The reform of public finance approved yesterday by the government and the following protest rally of trade unionists in Prague seize the headlines in all major dailies on Tuesday. The front pages of PRAVO and MLADA FRONTA DNES show photos of the same female demonstrator wolf-whistling. HOSPODARSKE NOVINY has a picture of another protesting woman, hooting a horn, while LIDOVE NOVINY shows Prime Minister Vladimir Spidla waving his fist while addressing the crowd.
The public finance reform also fills the editorial pages. In LIDOVE NOVINY commentator Jaroslav Plesl writes that the fiscal reform is in fact no reform at all, just a package of austerity measures in the state budget. The commentator likens the plan to a package of measures introduced in 1997 by the cabinet led by Vaclav Klaus. Both today's reform and the 1997 package came after the first year of the second term of the respective governments and both reforms were pushed by junior coalition partners.
The opinion piece in LIDOVE NOVINY reminds readers of what followed the introduction of the austerity package six years ago. The then government struggled on for a few more months and collapsed in the autumn of 1997. The strongest coalition party, the Civic Democrats, split into two. An interim government was appointed to lead the country to extraordinary elections which resulted in opposition leader Milos Zeman seizing the helm.
Author Jaroslav Plesl predicts a similar development in the case of the current coalition government. General disappointment at the "antisocial" policies of the Social Democrats might cause the party to split up. The question is: will it happen before or after the fall of Vladimir Spidla's government, asks commentator Jaroslav Plesl in LIDOVE NOVINY.
PRAVO carries a story about former defence minister Jaroslav Tvrdik who resigned last month over cuts in spending for the army. According to PRAVO Mr Tvrdik was promised a lucrative post as the head of the Czech Airport Administration but Transport Minister Milan Simonovsky has vetoed Mr Tvrdik's appointment. As to why Minister Simonovsky was against his former colleague getting the job, PRAVO offers no clue but hints that Mr Simonovsky is very sure of himself and is known to make very independent decisions.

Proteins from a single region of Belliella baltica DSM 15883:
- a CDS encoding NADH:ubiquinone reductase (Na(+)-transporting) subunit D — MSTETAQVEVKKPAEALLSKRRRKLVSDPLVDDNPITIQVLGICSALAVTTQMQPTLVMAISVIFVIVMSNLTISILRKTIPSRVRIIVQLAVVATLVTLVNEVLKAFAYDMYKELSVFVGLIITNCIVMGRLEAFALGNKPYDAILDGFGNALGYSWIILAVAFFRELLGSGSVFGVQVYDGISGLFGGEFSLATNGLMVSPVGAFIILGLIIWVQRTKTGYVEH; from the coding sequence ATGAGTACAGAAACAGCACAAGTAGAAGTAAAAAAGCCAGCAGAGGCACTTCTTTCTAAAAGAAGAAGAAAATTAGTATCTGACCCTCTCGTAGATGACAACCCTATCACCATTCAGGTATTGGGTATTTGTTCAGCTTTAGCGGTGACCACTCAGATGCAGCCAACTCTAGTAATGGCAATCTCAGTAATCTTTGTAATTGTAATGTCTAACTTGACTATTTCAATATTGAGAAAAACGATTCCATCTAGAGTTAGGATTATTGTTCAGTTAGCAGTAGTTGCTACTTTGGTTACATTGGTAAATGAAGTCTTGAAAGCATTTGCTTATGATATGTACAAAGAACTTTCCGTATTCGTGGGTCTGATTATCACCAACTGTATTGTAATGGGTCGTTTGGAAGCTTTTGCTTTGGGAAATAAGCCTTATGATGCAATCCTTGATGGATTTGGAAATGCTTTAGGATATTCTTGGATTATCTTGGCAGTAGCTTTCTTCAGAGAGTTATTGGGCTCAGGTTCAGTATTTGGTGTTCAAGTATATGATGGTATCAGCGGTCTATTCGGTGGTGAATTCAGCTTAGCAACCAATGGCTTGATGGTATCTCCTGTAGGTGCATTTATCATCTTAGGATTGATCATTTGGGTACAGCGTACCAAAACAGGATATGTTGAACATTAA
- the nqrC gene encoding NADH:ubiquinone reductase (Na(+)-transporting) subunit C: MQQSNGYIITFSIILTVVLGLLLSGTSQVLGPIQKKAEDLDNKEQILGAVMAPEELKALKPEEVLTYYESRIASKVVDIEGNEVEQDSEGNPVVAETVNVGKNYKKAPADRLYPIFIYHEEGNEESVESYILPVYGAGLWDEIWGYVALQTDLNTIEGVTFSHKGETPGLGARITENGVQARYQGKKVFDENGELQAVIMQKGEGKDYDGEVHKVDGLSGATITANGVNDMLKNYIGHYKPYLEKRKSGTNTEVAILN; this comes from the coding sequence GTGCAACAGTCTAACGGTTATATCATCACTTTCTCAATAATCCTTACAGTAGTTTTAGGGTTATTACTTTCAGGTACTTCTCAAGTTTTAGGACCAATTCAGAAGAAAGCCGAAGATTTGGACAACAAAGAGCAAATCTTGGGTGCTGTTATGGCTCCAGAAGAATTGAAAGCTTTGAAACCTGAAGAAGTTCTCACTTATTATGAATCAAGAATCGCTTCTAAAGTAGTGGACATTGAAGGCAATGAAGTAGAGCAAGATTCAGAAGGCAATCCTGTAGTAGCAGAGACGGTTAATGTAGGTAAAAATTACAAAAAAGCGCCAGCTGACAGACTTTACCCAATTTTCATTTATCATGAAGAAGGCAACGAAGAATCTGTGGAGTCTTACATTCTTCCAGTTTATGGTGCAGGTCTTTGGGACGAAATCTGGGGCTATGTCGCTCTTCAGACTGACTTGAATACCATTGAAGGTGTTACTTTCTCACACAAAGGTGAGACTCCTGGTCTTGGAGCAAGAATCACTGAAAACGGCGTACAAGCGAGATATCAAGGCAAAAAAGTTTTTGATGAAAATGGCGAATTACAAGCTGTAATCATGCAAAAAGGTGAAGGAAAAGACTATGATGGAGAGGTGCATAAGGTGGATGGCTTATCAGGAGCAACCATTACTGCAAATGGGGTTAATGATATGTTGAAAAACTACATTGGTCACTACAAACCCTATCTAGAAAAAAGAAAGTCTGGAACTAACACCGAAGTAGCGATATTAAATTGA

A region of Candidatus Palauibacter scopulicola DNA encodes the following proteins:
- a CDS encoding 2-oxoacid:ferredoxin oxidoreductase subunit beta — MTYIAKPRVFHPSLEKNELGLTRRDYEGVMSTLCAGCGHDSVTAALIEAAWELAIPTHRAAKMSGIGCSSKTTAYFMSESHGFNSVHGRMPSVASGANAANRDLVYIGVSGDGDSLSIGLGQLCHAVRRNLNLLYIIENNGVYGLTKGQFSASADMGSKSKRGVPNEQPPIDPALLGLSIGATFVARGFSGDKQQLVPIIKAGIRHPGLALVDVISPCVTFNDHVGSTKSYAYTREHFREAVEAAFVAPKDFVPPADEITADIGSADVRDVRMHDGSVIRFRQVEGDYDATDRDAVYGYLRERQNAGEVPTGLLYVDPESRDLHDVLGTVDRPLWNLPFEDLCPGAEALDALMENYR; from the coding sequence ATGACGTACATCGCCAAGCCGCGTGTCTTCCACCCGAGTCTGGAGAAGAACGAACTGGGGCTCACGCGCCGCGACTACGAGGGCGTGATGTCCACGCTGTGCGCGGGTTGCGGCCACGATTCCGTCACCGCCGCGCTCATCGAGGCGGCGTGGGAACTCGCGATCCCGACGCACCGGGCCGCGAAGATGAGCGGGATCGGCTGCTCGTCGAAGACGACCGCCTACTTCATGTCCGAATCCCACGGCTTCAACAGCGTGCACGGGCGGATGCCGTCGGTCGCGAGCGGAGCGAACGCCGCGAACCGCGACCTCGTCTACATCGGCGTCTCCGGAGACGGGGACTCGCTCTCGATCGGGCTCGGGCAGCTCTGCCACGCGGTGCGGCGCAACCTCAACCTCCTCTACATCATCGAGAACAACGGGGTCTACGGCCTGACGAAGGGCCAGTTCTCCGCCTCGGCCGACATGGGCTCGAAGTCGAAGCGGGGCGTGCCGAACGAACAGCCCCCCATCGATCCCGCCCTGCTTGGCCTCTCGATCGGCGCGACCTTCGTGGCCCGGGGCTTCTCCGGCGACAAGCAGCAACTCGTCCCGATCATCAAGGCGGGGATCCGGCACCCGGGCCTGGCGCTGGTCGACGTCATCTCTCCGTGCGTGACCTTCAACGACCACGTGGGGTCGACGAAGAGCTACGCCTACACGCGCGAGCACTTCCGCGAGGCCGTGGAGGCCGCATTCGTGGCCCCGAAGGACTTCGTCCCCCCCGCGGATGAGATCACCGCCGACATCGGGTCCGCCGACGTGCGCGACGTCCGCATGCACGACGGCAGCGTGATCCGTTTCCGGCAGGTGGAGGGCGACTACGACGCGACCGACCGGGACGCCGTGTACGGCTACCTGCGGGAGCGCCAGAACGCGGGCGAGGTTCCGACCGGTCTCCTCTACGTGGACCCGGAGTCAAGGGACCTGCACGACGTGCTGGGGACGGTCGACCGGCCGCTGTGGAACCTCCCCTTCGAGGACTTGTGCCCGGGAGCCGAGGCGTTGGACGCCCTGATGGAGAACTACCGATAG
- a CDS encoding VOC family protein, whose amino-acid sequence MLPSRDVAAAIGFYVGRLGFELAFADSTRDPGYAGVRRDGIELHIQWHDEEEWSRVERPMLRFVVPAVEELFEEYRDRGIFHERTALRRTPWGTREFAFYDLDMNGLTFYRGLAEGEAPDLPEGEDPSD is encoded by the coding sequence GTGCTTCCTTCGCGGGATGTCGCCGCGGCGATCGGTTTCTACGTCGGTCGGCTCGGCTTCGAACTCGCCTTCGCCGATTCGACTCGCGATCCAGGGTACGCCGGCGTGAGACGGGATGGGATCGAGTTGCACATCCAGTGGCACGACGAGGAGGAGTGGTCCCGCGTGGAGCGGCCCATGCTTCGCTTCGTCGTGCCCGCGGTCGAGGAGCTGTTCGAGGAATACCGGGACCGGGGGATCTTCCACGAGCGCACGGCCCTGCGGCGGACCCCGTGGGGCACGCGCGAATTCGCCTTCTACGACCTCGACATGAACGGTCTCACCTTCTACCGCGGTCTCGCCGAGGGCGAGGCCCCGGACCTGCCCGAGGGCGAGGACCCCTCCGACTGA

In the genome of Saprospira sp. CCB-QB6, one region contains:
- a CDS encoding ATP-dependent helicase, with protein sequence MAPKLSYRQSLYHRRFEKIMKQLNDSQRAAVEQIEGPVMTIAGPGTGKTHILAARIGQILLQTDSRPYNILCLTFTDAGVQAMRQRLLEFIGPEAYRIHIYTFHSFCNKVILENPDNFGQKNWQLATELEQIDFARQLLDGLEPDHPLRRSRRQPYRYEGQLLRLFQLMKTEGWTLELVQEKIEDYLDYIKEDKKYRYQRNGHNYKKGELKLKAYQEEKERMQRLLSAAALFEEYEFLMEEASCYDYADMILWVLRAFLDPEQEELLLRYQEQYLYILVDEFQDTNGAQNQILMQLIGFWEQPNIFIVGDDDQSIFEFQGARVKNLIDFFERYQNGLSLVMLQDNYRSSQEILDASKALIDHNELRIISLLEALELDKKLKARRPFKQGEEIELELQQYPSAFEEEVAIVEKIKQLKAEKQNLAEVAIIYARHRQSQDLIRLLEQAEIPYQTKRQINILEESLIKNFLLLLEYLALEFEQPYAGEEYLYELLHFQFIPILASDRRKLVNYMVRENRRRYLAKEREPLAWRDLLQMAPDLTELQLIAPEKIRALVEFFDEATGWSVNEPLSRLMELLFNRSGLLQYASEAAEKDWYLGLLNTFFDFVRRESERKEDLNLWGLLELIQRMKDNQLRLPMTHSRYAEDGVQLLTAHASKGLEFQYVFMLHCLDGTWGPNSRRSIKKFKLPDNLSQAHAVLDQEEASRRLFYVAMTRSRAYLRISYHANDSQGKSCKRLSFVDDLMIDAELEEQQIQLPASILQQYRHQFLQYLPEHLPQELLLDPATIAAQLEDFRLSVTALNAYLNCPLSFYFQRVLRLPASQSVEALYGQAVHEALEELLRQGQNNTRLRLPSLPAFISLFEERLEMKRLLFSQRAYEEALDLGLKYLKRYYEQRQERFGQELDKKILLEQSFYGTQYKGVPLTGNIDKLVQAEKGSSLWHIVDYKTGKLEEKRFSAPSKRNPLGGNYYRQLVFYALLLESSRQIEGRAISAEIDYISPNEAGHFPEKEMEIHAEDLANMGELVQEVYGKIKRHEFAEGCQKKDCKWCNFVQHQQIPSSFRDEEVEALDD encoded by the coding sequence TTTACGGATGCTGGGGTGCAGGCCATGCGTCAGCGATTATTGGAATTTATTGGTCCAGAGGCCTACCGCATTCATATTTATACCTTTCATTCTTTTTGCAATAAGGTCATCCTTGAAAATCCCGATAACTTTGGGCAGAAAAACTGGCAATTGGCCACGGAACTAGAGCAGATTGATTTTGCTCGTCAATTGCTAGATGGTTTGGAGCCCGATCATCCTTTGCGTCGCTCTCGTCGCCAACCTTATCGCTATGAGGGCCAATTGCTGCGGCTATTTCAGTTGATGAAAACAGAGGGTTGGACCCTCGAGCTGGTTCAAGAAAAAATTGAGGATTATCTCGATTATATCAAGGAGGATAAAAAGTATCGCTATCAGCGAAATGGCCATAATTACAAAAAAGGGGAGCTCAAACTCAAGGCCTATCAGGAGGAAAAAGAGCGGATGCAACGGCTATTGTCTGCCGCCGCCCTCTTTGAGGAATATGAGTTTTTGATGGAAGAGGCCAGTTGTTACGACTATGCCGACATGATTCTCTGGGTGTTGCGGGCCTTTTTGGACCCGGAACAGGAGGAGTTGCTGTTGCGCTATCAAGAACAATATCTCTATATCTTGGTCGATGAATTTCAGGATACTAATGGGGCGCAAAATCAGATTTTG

MLADA FRONTA DNES brings a partial list of the 34 candidates for the post of general director of Czech Television - the public-service broadcaster. Even though the director's chair is rather wobbly, says the paper, there is no decline in interest on the part of would-be TV bosses. This is the second selection process, the television's supervisory body has called this year, after the first one a few months ago failed to produce a winner.
Czech Television has been rudderless since last November when the supervisory body dismissed Jiri Balvin from the post of director after less than a year in office. Among the applicants are the current interim director Petr Klimes, the head of the news department and news anchorman Jiri Janecek, musician, former Culture Minister and now a talk-show host Michal Prokop or the chairman of the recently dismissed Council for Radio and Television Broadcasting, Petr Stepanek.
And finally, PRAVO carries a gruesome story about two teenage girls who vandalised a graveyard in the village of Bernartice in the Tachov district. The two girls, one of them 13 years old and the other just eleven, were spending the weekend with their grandparents in the village, and on a whim ravaged around forty graves, smashing vases and effigies, ripping out plants and breaking lamps and candles. Because of their age, the two offenders will not be punished, and PRAVO quotes a psychologist as saying that such behaviour might be a result of emotional emptiness and a desire to attract attention.